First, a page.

"Wu Family Shrines" pictorial stones

















































 
Anonymous, Chinese
"Wu Family Shrines" pictorial stones
China, Shandong province, Eastern Han dynasty
Mid-second century; date of rubbings, before 1907
Rubbing
Mounted sheets
Ink on paper rubbings
Size varies
Far Eastern Seminar Collection
2002-307.1-.50


Description
Carved images of legendary rulers and paragons of filial piety and loyalty, historical and mythological stories, scenes of feasting, homage, processions, omens, and other figural and decorative designs are the subjects of a set of ink-on-paper rubbings taken from an assemblage of pictorial stones, steles, and gate-pillars known as the "Wu family shrines." Traditionally dated to the mid-second century during the Han dynasty (206 B.C.–A.D. 220) these carvings, and the rubbings made from them, have been recognized since the Song dynasty (960–1279) as some of the most valuable and authentic materials for the study of Chinese antiquity. For this reason the Wu shrines are fundamental to understanding historical approaches to and methods of studying Chinese art and history, and have also been central to the dating of archaeologically excavated Han tombs and artifacts. The nearly one thousand years of scholarship behind the monument known as the "Wu family shrines" is itself a kind of monument.

The history of the "Wu shrines" begins with silence from the third to eleventh centuries. The assemblage was initially formulated through rubbings compiled during the Song dynasty, and held to comprise four inscribed steles, an inscribed gate-pillar, and a one-bay structure that has come to be known as the Stone Chamber 3 (Wu Liang Shrine). Without physical substance or geographic location, the assemblage continued to be known after the thirteenth century through received textual descriptions and through recarved copies and rubbings. Confused transmission and evidence that later interpolations and conflations colored the received story of the stones now cast doubt on the integrity of the carved inscriptions and on the assemblage as such. For example, it is by no means certain that the four memorial steles—said to be dedicated to four males of the Wu family—originally belonged to this site, to a Wu family, or were all carved in the Han dynasty.

The "Wu shrines" assemblage was only linked to actual carved stones in 1786 when the amateur archaeologist Huang Yi (1744–1802) claimed to have discovered them at the cemetery ruins. Only after this date does the historical record begin for the majority of the pictorial stones, including stones that have now been reconstructed as Stone Chamber 1 (Front Chamber) and Stone Chamber 2 (Left Chamber). Preserved at the site, additional slabs have continued to be inserted until the present day and several architectural stones with little or no decoration remain at the site and have yet to be recorded. Some stones have gone missing, while some formerly missing stones have recently been located in museums in Tianjin and Berlin.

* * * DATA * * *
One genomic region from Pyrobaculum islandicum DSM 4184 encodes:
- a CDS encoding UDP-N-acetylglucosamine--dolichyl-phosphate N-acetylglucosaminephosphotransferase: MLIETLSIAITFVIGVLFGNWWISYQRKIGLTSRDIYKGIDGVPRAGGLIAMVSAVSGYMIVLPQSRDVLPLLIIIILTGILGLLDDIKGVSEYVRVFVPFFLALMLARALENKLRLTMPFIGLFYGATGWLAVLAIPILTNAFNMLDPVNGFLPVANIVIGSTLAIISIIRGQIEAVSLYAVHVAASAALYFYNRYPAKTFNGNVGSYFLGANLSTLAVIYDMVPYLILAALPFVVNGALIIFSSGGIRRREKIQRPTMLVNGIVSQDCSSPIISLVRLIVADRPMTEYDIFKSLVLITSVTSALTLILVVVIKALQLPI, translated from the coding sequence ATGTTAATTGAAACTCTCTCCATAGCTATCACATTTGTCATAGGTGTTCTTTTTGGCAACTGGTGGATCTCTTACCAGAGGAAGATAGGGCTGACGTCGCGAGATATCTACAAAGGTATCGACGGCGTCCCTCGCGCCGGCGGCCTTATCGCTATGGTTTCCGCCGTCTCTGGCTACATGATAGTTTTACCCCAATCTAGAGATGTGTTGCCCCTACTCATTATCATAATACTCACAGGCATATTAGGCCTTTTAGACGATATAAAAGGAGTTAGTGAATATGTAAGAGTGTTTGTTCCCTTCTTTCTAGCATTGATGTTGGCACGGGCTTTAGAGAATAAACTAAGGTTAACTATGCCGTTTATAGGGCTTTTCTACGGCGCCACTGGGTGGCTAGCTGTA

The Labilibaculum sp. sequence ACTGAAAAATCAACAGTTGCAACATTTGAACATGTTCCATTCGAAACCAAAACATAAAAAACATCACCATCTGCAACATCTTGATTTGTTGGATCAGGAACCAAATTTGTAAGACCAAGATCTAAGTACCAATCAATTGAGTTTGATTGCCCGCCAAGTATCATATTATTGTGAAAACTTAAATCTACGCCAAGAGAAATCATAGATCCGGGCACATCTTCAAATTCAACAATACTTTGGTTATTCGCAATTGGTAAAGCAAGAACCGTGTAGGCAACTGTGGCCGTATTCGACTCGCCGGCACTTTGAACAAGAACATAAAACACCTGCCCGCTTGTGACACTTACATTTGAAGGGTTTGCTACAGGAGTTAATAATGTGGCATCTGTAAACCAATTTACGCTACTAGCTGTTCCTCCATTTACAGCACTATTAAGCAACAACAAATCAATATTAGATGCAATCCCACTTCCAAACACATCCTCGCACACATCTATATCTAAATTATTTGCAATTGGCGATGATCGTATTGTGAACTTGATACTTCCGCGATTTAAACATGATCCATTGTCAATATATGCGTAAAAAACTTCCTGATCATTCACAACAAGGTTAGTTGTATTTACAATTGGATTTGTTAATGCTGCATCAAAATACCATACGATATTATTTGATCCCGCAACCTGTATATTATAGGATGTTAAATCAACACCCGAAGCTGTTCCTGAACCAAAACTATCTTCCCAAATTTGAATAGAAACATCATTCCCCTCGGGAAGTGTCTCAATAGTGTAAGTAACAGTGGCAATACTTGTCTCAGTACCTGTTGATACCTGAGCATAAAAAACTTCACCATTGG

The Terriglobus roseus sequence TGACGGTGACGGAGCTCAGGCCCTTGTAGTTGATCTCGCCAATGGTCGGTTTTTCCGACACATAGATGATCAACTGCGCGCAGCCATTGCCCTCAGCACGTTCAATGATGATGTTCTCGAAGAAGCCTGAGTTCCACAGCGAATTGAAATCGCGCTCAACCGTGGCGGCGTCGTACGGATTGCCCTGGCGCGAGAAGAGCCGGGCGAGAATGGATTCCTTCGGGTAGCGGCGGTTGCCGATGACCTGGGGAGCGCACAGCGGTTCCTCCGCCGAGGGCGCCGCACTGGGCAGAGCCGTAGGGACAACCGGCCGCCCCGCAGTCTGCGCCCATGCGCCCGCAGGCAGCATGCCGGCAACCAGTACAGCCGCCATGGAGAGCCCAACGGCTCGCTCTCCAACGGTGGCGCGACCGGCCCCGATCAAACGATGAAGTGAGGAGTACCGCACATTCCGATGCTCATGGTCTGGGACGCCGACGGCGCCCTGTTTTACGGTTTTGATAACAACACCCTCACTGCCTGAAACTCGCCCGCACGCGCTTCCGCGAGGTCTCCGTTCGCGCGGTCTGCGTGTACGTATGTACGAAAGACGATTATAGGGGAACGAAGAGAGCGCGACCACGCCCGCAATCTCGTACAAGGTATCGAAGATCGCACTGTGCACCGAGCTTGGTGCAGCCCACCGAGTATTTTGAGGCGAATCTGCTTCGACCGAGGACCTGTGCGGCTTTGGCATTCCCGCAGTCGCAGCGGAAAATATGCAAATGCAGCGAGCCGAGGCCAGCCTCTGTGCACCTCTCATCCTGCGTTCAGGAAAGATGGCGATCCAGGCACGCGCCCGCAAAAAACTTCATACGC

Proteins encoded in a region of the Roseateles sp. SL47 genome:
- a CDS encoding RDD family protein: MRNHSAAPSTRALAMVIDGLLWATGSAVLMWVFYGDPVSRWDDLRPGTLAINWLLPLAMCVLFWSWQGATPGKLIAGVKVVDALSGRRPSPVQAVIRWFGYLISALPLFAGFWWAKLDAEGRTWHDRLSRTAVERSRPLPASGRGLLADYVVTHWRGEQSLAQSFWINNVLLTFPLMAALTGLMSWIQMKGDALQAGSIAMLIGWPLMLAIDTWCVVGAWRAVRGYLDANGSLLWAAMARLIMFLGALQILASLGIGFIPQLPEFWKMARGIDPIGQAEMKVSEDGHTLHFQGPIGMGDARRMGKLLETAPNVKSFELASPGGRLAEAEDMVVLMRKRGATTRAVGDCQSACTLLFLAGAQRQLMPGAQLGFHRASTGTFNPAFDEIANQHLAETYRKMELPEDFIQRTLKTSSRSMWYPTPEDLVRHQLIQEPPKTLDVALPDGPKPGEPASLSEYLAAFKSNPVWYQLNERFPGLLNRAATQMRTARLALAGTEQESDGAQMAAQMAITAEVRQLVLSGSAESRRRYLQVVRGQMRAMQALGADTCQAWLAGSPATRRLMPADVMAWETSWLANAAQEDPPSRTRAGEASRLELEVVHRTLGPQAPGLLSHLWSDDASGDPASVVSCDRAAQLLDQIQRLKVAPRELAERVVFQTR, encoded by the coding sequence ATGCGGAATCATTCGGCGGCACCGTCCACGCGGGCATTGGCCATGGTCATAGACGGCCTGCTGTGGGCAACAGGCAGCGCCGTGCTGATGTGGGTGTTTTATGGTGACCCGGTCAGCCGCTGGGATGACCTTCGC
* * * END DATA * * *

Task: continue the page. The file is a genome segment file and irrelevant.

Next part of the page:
In raising questions about the consensus view of a "Han dynasty Wu family shrines" assemblage, we must finally ask: So what are these gathered stones? Many of the pictorial stones may indeed have a base origin in the second to early third century but they must be considered in terms of "recarving China's past." The stones reflect "recarving" on multiple levels. First, the carved scenes are historical and legendary stories that are retold, that is, recarved in stone. Second, the damage and wear on the stones caused by natural weathering, the rubbing process, or accident necessitates that the finely incised stones be retouched, recut, or in some cases totally recarved. The surface of these pictorial stones, therefore, may evidence a complex patchwork layering of accurate recarving, interpolated repair, or purposeful reinterpretation. Finally, over the course of a thousand years, the assembled stones as well as their rubbings and textual descriptions have generated a complicated and confused cultural history. How the materials came to be gathered and identified as the "Wu family shrines" must also be considered a form of historical recarving of the past.

Published References & Reproductions

Cary Y. Liu, Michael Nylan, Anthony Barbieri-Low, et al., Recarving China's Past: Art, Archaeology, and Architecture of the "Wu Family Shrines" (Princeton: Princeton University Art Museum; New Haven: Yale University Press, 2005).


Exhibited

Recarving China's Past: Art, Archaeology, and Architecture of the "Wu Family Shrines"
PUAM, 3/5-6/26/05